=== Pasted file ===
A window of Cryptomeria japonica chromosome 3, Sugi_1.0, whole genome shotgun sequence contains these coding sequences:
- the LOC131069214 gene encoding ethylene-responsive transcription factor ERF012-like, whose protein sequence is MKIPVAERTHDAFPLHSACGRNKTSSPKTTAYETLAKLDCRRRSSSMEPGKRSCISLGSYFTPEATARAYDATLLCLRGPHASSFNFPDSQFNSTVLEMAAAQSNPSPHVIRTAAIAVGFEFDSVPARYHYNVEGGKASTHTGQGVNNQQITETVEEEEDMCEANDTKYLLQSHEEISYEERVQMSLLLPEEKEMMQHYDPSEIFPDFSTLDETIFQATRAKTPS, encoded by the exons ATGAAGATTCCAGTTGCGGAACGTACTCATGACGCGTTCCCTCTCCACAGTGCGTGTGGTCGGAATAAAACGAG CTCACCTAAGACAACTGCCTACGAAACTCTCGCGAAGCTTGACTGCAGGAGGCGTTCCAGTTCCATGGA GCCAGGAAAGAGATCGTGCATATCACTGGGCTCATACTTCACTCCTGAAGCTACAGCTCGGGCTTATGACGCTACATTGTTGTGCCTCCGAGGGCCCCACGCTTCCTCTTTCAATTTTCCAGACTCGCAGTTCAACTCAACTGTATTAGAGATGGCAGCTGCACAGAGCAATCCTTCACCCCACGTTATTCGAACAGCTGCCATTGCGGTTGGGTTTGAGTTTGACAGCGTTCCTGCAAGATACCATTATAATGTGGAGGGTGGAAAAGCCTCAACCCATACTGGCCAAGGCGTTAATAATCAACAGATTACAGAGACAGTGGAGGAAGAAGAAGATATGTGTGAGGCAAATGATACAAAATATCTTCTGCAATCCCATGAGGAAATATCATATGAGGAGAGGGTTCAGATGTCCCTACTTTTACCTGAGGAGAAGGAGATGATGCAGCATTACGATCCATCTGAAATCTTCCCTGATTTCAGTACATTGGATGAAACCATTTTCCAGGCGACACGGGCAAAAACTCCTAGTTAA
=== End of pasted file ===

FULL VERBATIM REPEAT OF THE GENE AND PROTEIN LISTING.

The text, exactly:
A window of Cryptomeria japonica chromosome 3, Sugi_1.0, whole genome shotgun sequence contains these coding sequences:
- the LOC131069214 gene encoding ethylene-responsive transcription factor ERF012-like, whose protein sequence is MKIPVAERTHDAFPLHSACGRNKTSSPKTTAYETLAKLDCRRRSSSMEPGKRSCISLGSYFTPEATARAYDATLLCLRGPHASSFNFPDSQFNSTVLEMAAAQSNPSPHVIRTAAIAVGFEFDSVPARYHYNVEGGKASTHTGQGVNNQQITETVEEEEDMCEANDTKYLLQSHEEISYEERVQMSLLLPEEKEMMQHYDPSEIFPDFSTLDETIFQATRAKTPS, encoded by the exons ATGAAGATTCCAGTTGCGGAACGTACTCATGACGCGTTCCCTCTCCACAGTGCGTGTGGTCGGAATAAAACGAG CTCACCTAAGACAACTGCCTACGAAACTCTCGCGAAGCTTGACTGCAGGAGGCGTTCCAGTTCCATGGA GCCAGGAAAGAGATCGTGCATATCACTGGGCTCATACTTCACTCCTGAAGCTACAGCTCGGGCTTATGACGCTACATTGTTGTGCCTCCGAGGGCCCCACGCTTCCTCTTTCAATTTTCCAGACTCGCAGTTCAACTCAACTGTATTAGAGATGGCAGCTGCACAGAGCAATCCTTCACCCCACGTTATTCGAACAGCTGCCATTGCGGTTGGGTTTGAGTTTGACAGCGTTCCTGCAAGATACCATTATAATGTGGAGGGTGGAAAAGCCTCAACCCATACTGGCCAAGGCGTTAATAATCAACAGATTACAGAGACAGTGGAGGAAGAAGAAGATATGTGTGAGGCAAATGATACAAAATATCTTCTGCAATCCCATGAGGAAATATCATATGAGGAGAGGGTTCAGATGTCCCTACTTTTACCTGAGGAGAAGGAGATGATGCAGCATTACGATCCATCTGAAATCTTCCCTGATTTCAGTACATTGGATGAAACCATTTTCCAGGCGACACGGGCAAAAACTCCTAGTTAA